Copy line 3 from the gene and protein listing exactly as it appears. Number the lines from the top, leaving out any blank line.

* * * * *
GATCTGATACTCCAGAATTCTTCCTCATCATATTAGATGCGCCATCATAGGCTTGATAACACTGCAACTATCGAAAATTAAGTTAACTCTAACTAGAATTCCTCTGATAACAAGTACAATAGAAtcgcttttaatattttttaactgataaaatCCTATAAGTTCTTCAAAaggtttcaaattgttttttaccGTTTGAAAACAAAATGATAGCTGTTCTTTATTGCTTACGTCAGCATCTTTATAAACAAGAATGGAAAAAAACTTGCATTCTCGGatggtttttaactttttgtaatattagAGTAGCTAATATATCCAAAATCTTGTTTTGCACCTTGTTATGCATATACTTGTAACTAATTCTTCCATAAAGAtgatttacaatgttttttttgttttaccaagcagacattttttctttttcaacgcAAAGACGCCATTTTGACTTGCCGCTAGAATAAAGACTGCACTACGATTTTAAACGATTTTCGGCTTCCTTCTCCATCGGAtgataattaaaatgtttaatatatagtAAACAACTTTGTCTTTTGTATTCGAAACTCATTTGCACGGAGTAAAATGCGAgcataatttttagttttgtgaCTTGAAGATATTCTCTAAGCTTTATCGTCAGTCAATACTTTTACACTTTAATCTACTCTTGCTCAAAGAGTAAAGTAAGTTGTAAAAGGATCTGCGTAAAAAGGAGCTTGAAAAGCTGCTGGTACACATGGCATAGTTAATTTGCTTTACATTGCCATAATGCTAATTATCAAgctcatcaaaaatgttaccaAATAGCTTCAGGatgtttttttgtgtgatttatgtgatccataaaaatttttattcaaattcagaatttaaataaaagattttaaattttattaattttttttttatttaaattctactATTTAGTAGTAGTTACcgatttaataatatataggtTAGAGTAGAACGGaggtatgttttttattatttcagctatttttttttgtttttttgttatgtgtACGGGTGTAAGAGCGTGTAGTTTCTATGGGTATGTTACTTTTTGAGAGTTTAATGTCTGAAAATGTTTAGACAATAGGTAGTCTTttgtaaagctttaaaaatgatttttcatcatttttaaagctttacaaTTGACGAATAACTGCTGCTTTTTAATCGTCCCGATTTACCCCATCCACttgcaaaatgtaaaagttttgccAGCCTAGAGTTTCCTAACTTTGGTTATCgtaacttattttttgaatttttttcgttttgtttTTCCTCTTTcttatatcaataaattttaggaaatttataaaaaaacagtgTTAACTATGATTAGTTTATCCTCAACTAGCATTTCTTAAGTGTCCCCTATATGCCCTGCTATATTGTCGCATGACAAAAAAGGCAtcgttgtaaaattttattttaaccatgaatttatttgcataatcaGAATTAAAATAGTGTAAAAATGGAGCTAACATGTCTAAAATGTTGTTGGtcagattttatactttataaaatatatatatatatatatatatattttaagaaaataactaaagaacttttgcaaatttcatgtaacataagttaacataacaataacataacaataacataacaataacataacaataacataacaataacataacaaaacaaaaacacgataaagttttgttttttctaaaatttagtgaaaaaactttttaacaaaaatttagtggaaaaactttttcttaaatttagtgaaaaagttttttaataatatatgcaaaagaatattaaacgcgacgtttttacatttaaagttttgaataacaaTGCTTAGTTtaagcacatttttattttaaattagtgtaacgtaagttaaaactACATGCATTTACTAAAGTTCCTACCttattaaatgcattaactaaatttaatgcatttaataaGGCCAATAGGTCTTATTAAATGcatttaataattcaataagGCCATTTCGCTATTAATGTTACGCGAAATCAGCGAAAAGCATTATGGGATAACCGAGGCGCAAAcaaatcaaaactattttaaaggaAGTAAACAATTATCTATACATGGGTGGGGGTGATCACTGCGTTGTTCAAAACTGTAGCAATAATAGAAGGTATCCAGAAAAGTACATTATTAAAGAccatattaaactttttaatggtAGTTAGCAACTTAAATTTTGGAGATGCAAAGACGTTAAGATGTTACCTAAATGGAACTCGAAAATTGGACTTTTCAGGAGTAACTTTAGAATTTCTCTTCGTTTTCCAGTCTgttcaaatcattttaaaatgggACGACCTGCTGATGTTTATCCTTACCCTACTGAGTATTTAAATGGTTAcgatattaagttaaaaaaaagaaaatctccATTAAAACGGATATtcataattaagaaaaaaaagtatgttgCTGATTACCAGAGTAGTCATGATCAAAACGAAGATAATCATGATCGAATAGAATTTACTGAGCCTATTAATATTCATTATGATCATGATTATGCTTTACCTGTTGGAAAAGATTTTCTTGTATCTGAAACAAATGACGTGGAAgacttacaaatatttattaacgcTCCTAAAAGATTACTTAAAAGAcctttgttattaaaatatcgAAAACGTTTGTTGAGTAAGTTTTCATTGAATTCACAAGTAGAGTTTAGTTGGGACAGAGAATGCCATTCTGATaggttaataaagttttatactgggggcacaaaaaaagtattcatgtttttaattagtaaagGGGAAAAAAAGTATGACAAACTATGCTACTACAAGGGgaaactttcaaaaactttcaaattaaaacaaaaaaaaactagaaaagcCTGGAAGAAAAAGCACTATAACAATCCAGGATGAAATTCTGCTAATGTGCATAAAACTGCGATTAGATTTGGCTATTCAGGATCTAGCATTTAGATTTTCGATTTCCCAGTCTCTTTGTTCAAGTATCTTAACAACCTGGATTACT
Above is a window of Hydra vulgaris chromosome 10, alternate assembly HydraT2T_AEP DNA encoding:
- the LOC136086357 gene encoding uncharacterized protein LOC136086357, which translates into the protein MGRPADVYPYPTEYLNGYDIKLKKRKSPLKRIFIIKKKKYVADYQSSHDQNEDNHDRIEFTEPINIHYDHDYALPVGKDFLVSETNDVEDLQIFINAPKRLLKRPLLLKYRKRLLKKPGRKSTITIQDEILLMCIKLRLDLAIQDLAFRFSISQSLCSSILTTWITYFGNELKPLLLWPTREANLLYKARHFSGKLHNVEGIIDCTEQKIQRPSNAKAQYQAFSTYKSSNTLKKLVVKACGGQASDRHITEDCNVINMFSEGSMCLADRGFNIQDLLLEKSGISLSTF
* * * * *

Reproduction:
- the LOC136086357 gene encoding uncharacterized protein LOC136086357, which translates into the protein MGRPADVYPYPTEYLNGYDIKLKKRKSPLKRIFIIKKKKYVADYQSSHDQNEDNHDRIEFTEPINIHYDHDYALPVGKDFLVSETNDVEDLQIFINAPKRLLKRPLLLKYRKRLLKKPGRKSTITIQDEILLMCIKLRLDLAIQDLAFRFSISQSLCSSILTTWITYFGNELKPLLLWPTREANLLYKARHFSGKLHNVEGIIDCTEQKIQRPSNAKAQYQAFSTYKSSNTLKKLVVKACGGQASDRHITEDCNVINMFSEGSMCLADRGFNIQDLLLEKSGISLSTF